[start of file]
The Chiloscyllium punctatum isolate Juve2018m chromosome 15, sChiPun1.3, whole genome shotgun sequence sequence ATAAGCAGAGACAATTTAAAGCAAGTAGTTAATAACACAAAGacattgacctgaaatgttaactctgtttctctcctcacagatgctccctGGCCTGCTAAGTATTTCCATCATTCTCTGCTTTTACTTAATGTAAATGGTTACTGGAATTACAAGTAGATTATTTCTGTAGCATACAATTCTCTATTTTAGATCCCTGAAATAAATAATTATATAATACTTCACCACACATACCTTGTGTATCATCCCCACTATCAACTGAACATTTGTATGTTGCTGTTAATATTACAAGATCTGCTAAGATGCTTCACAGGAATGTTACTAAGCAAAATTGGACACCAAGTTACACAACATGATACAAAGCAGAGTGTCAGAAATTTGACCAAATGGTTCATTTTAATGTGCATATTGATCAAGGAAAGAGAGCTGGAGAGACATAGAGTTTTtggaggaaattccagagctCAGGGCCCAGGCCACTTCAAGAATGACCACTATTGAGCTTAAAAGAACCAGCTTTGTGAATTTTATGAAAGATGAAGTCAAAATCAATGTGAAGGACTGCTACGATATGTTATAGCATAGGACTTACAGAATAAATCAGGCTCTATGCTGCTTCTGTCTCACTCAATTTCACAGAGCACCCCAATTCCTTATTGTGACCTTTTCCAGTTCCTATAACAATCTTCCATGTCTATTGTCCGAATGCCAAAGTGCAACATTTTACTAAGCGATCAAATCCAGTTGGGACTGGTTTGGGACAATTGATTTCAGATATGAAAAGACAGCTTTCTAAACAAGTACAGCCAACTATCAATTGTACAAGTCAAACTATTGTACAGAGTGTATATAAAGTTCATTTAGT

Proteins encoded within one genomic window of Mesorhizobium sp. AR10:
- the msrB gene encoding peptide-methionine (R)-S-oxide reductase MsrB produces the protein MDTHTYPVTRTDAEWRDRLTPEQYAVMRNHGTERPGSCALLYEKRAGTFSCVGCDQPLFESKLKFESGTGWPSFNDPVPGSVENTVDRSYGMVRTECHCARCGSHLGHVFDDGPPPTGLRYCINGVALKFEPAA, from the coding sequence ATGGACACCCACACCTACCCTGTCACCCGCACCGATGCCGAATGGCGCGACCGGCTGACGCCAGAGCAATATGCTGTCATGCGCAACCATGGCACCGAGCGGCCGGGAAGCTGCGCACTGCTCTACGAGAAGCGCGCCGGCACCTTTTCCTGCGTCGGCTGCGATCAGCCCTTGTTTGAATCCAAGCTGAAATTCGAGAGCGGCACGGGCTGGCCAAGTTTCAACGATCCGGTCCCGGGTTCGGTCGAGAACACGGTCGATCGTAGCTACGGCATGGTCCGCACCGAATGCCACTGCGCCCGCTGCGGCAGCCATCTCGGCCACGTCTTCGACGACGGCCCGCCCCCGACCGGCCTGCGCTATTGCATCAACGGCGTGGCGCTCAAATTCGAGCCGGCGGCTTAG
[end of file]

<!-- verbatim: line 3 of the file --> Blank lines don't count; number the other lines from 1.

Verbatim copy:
- the msrB gene encoding peptide-methionine (R)-S-oxide reductase MsrB produces the protein MDTHTYPVTRTDAEWRDRLTPEQYAVMRNHGTERPGSCALLYEKRAGTFSCVGCDQPLFESKLKFESGTGWPSFNDPVPGSVENTVDRSYGMVRTECHCARCGSHLGHVFDDGPPPTGLRYCINGVALKFEPAA, from the coding sequence ATGGACACCCACACCTACCCTGTCACCCGCACCGATGCCGAATGGCGCGACCGGCTGACGCCAGAGCAATATGCTGTCATGCGCAACCATGGCACCGAGCGGCCGGGAAGCTGCGCACTGCTCTACGAGAAGCGCGCCGGCACCTTTTCCTGCGTCGGCTGCGATCAGCCCTTGTTTGAATCCAAGCTGAAATTCGAGAGCGGCACGGGCTGGCCAAGTTTCAACGATCCGGTCCCGGGTTCGGTCGAGAACACGGTCGATCGTAGCTACGGCATGGTCCGCACCGAATGCCACTGCGCCCGCTGCGGCAGCCATCTCGGCCACGTCTTCGACGACGGCCCGCCCCCGACCGGCCTGCGCTATTGCATCAACGGCGTGGCGCTCAAATTCGAGCCGGCGGCTTAG